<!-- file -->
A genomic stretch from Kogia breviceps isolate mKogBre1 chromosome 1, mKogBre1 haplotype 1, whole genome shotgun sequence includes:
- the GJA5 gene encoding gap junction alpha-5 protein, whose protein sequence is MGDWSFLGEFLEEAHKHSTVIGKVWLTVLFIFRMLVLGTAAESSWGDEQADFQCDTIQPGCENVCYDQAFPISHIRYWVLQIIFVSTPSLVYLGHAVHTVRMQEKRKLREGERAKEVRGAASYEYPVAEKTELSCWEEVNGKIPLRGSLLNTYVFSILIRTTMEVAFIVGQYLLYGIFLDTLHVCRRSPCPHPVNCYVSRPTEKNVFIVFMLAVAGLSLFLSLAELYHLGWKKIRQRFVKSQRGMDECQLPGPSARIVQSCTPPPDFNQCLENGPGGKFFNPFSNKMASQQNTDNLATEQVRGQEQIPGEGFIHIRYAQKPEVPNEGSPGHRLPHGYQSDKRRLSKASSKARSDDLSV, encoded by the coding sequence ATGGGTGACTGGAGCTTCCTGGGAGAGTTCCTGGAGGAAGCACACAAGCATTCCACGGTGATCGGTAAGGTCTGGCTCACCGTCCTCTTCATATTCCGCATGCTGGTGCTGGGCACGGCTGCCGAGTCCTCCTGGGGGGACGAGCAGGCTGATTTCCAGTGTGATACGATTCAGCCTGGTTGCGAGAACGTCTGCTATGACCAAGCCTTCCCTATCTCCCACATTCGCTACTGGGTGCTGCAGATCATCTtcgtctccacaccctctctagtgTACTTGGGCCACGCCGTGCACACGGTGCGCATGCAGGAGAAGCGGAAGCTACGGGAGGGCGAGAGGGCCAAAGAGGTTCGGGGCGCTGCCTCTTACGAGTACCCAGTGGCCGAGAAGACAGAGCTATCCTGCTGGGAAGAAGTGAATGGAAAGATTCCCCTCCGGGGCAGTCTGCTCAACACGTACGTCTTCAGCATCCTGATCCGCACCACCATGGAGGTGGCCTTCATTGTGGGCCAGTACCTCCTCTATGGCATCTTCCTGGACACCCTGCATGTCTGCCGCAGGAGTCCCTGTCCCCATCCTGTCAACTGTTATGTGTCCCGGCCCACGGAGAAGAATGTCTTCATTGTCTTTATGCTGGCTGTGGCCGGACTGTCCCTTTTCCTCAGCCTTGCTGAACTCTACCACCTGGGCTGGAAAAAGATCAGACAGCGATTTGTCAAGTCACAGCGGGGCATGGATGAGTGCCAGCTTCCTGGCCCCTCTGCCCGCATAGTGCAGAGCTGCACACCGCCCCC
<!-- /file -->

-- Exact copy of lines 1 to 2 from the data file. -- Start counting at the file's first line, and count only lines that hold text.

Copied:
A genomic stretch from Kogia breviceps isolate mKogBre1 chromosome 1, mKogBre1 haplotype 1, whole genome shotgun sequence includes:
- the GJA5 gene encoding gap junction alpha-5 protein, whose protein sequence is MGDWSFLGEFLEEAHKHSTVIGKVWLTVLFIFRMLVLGTAAESSWGDEQADFQCDTIQPGCENVCYDQAFPISHIRYWVLQIIFVSTPSLVYLGHAVHTVRMQEKRKLREGERAKEVRGAASYEYPVAEKTELSCWEEVNGKIPLRGSLLNTYVFSILIRTTMEVAFIVGQYLLYGIFLDTLHVCRRSPCPHPVNCYVSRPTEKNVFIVFMLAVAGLSLFLSLAELYHLGWKKIRQRFVKSQRGMDECQLPGPSARIVQSCTPPPDFNQCLENGPGGKFFNPFSNKMASQQNTDNLATEQVRGQEQIPGEGFIHIRYAQKPEVPNEGSPGHRLPHGYQSDKRRLSKASSKARSDDLSV, encoded by the coding sequence ATGGGTGACTGGAGCTTCCTGGGAGAGTTCCTGGAGGAAGCACACAAGCATTCCACGGTGATCGGTAAGGTCTGGCTCACCGTCCTCTTCATATTCCGCATGCTGGTGCTGGGCACGGCTGCCGAGTCCTCCTGGGGGGACGAGCAGGCTGATTTCCAGTGTGATACGATTCAGCCTGGTTGCGAGAACGTCTGCTATGACCAAGCCTTCCCTATCTCCCACATTCGCTACTGGGTGCTGCAGATCATCTtcgtctccacaccctctctagtgTACTTGGGCCACGCCGTGCACACGGTGCGCATGCAGGAGAAGCGGAAGCTACGGGAGGGCGAGAGGGCCAAAGAGGTTCGGGGCGCTGCCTCTTACGAGTACCCAGTGGCCGAGAAGACAGAGCTATCCTGCTGGGAAGAAGTGAATGGAAAGATTCCCCTCCGGGGCAGTCTGCTCAACACGTACGTCTTCAGCATCCTGATCCGCACCACCATGGAGGTGGCCTTCATTGTGGGCCAGTACCTCCTCTATGGCATCTTCCTGGACACCCTGCATGTCTGCCGCAGGAGTCCCTGTCCCCATCCTGTCAACTGTTATGTGTCCCGGCCCACGGAGAAGAATGTCTTCATTGTCTTTATGCTGGCTGTGGCCGGACTGTCCCTTTTCCTCAGCCTTGCTGAACTCTACCACCTGGGCTGGAAAAAGATCAGACAGCGATTTGTCAAGTCACAGCGGGGCATGGATGAGTGCCAGCTTCCTGGCCCCTCTGCCCGCATAGTGCAGAGCTGCACACCGCCCCC